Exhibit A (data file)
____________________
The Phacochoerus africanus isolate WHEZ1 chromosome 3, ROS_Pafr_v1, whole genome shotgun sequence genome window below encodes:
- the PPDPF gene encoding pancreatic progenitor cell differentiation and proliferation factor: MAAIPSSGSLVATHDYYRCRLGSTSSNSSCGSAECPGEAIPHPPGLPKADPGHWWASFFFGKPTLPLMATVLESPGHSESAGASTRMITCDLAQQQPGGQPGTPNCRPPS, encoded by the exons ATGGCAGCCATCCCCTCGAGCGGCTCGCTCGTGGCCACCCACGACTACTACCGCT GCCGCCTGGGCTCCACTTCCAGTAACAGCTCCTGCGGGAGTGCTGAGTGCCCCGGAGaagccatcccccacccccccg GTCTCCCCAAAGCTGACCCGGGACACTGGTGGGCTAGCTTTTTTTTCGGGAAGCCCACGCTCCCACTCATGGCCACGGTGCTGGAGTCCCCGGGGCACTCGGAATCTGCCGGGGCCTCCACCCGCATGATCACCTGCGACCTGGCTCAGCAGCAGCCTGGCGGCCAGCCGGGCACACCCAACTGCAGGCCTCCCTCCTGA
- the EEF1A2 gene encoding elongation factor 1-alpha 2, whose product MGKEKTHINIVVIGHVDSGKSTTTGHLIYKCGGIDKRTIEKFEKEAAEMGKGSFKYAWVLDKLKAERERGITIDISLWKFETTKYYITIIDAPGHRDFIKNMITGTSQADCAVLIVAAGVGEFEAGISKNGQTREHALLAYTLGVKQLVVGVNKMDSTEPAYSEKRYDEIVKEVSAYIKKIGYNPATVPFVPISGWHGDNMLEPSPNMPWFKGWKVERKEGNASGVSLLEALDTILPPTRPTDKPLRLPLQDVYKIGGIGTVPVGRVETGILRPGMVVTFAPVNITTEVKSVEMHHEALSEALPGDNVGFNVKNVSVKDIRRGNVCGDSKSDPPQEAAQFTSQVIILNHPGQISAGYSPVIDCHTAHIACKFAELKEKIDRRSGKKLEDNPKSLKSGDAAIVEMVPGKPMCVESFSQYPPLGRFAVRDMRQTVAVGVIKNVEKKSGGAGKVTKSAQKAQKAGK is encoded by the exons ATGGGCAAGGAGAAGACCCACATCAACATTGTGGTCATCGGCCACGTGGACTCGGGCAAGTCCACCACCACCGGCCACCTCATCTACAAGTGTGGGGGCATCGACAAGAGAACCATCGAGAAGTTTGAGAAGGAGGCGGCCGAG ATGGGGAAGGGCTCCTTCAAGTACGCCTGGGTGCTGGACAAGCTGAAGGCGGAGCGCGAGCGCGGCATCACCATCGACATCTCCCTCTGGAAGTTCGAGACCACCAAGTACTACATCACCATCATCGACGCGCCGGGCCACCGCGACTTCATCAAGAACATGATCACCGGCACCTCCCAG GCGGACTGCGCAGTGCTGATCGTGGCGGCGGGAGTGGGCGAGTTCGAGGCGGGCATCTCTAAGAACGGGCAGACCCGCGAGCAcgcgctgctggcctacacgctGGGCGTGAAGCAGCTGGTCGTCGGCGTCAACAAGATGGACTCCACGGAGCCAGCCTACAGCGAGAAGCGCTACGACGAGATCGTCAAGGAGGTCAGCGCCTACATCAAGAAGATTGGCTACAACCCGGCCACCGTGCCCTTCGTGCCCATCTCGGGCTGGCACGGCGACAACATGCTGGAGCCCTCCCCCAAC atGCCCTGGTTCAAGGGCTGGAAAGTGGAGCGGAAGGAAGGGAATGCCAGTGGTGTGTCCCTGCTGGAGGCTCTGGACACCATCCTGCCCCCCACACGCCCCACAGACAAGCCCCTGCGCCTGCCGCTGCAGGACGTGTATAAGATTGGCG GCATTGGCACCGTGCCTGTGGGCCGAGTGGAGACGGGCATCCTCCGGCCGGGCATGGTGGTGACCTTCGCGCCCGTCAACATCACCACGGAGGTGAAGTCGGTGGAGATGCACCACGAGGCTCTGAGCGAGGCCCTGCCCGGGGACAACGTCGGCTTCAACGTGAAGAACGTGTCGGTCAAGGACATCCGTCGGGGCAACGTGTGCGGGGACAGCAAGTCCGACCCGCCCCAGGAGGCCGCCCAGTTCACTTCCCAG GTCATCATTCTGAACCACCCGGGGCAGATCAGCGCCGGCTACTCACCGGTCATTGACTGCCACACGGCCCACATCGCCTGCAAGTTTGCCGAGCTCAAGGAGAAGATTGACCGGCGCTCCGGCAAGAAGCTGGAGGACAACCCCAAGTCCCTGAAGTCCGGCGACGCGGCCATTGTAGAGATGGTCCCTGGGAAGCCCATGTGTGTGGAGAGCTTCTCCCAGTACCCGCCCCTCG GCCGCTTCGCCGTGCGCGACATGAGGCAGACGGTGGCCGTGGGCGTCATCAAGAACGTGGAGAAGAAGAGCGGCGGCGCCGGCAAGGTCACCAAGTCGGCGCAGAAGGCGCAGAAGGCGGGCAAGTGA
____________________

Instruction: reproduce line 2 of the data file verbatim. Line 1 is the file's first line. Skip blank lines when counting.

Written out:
- the PPDPF gene encoding pancreatic progenitor cell differentiation and proliferation factor: MAAIPSSGSLVATHDYYRCRLGSTSSNSSCGSAECPGEAIPHPPGLPKADPGHWWASFFFGKPTLPLMATVLESPGHSESAGASTRMITCDLAQQQPGGQPGTPNCRPPS, encoded by the exons ATGGCAGCCATCCCCTCGAGCGGCTCGCTCGTGGCCACCCACGACTACTACCGCT GCCGCCTGGGCTCCACTTCCAGTAACAGCTCCTGCGGGAGTGCTGAGTGCCCCGGAGaagccatcccccacccccccg GTCTCCCCAAAGCTGACCCGGGACACTGGTGGGCTAGCTTTTTTTTCGGGAAGCCCACGCTCCCACTCATGGCCACGGTGCTGGAGTCCCCGGGGCACTCGGAATCTGCCGGGGCCTCCACCCGCATGATCACCTGCGACCTGGCTCAGCAGCAGCCTGGCGGCCAGCCGGGCACACCCAACTGCAGGCCTCCCTCCTGA